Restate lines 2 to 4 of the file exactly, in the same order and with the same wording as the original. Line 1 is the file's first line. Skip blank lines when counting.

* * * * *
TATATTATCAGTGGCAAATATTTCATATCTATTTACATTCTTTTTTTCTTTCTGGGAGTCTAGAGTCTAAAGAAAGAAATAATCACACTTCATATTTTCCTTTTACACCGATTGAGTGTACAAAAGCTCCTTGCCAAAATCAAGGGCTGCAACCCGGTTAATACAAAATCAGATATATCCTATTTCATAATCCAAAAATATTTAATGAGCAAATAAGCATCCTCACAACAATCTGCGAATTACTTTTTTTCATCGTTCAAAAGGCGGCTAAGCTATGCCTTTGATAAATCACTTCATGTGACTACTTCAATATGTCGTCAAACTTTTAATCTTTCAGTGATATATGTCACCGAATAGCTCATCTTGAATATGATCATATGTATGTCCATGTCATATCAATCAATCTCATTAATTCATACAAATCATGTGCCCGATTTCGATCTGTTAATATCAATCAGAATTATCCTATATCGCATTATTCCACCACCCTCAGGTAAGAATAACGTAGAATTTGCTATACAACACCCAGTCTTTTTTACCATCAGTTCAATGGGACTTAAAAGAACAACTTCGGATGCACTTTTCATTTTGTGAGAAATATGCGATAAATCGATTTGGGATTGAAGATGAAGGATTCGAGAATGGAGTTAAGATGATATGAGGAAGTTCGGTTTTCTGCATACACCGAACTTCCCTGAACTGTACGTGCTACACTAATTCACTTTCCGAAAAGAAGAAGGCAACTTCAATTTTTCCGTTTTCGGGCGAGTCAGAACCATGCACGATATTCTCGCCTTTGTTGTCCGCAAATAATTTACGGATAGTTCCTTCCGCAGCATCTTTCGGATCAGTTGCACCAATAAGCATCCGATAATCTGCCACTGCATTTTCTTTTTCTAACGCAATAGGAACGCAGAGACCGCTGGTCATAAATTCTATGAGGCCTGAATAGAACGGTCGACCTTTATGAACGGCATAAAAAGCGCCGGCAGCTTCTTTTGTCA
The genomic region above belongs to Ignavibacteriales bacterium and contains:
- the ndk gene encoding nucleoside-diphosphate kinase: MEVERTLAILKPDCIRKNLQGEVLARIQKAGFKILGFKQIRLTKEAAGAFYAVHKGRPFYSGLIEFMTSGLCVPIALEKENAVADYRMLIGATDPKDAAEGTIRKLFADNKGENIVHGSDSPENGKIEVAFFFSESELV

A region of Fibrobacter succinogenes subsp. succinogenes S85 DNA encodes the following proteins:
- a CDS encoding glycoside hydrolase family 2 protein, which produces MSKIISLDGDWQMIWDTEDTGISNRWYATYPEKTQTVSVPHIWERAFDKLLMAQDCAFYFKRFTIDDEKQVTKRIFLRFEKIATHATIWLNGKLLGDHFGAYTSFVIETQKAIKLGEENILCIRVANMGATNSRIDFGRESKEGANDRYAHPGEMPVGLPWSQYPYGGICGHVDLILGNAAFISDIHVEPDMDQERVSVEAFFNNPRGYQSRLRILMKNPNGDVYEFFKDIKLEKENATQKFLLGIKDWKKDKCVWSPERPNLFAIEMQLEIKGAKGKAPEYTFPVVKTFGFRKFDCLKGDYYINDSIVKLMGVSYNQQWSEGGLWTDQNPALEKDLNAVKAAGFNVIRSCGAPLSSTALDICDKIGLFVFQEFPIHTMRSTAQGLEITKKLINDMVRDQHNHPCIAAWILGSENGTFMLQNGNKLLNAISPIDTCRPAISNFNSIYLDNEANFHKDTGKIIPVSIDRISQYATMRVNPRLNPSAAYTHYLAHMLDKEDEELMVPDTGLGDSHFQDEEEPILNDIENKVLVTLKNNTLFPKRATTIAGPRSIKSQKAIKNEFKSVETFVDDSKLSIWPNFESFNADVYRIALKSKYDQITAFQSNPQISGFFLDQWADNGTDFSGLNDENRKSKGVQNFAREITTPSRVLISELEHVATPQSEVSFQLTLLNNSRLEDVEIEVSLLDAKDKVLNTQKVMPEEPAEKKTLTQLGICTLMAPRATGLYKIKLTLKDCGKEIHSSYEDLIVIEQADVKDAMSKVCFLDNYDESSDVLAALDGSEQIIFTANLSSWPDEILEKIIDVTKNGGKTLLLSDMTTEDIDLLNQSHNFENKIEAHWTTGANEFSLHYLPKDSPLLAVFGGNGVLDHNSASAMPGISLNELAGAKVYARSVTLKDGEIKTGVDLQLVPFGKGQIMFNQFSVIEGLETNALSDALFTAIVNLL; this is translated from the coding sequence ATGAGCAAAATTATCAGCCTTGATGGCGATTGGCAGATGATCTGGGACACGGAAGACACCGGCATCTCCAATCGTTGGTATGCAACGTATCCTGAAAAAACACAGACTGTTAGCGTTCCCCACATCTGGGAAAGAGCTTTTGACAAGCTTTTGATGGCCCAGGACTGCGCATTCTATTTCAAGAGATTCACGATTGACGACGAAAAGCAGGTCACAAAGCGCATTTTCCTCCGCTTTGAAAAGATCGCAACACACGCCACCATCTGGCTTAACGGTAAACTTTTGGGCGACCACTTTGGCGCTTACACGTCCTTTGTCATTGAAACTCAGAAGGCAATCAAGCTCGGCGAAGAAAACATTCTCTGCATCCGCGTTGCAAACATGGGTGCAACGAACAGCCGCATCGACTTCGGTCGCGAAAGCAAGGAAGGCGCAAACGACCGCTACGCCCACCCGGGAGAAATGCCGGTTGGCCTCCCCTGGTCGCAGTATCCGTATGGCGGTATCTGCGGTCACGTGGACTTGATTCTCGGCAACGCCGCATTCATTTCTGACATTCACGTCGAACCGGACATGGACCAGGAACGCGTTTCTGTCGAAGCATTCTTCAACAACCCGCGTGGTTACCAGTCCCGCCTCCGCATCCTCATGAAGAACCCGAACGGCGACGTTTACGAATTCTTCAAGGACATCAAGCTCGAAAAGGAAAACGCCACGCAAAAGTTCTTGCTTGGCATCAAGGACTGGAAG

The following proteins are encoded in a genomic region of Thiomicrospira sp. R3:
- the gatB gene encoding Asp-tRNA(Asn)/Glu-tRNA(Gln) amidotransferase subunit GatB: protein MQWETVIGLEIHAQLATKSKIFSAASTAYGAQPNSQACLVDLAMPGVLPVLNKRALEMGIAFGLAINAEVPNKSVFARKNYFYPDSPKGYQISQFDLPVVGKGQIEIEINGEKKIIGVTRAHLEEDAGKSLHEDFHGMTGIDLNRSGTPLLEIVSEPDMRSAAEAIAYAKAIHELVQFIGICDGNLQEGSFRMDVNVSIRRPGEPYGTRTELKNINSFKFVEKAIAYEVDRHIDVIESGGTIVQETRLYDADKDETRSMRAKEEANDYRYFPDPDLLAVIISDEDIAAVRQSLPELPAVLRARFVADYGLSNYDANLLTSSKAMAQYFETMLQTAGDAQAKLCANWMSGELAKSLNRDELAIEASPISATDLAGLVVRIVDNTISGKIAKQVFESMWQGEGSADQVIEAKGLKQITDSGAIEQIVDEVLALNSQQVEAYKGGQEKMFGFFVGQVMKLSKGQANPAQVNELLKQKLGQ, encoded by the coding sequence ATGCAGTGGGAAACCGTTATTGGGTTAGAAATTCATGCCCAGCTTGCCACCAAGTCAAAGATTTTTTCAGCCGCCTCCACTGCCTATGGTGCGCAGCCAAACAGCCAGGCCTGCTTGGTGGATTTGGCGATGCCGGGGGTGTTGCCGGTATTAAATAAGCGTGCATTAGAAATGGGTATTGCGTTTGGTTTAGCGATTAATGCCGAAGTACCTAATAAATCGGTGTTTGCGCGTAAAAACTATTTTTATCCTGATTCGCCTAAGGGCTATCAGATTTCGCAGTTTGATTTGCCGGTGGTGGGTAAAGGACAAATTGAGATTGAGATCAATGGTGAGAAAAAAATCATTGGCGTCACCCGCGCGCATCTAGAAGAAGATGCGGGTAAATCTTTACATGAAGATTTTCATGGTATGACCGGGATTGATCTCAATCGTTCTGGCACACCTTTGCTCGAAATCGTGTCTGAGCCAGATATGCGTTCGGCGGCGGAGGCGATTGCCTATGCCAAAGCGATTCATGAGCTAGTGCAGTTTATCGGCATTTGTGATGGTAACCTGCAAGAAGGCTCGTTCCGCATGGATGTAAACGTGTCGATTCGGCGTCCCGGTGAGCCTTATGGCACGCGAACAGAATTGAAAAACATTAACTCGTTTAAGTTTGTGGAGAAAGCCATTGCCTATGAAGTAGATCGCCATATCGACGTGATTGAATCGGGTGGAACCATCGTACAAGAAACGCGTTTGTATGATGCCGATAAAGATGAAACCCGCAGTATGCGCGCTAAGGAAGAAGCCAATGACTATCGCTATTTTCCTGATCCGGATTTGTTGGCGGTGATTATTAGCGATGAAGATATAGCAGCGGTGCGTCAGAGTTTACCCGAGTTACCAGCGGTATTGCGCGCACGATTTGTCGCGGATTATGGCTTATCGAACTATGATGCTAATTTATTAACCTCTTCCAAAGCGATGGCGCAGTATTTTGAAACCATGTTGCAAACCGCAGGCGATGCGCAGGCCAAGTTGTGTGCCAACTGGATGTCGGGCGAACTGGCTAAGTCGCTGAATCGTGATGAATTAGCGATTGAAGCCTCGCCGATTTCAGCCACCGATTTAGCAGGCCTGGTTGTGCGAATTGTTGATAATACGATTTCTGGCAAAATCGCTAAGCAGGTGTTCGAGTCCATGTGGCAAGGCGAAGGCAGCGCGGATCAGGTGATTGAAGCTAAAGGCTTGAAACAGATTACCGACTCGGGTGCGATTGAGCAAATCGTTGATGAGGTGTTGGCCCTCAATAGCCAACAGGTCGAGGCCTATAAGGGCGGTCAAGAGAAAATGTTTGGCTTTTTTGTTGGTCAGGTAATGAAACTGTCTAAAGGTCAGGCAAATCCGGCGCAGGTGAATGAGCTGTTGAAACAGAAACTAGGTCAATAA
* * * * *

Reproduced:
The genomic region above belongs to Ignavibacteriales bacterium and contains:
- the ndk gene encoding nucleoside-diphosphate kinase: MEVERTLAILKPDCIRKNLQGEVLARIQKAGFKILGFKQIRLTKEAAGAFYAVHKGRPFYSGLIEFMTSGLCVPIALEKENAVADYRMLIGATDPKDAAEGTIRKLFADNKGENIVHGSDSPENGKIEVAFFFSESELV

A region of Fibrobacter succinogenes subsp. succinogenes S85 DNA encodes the following proteins: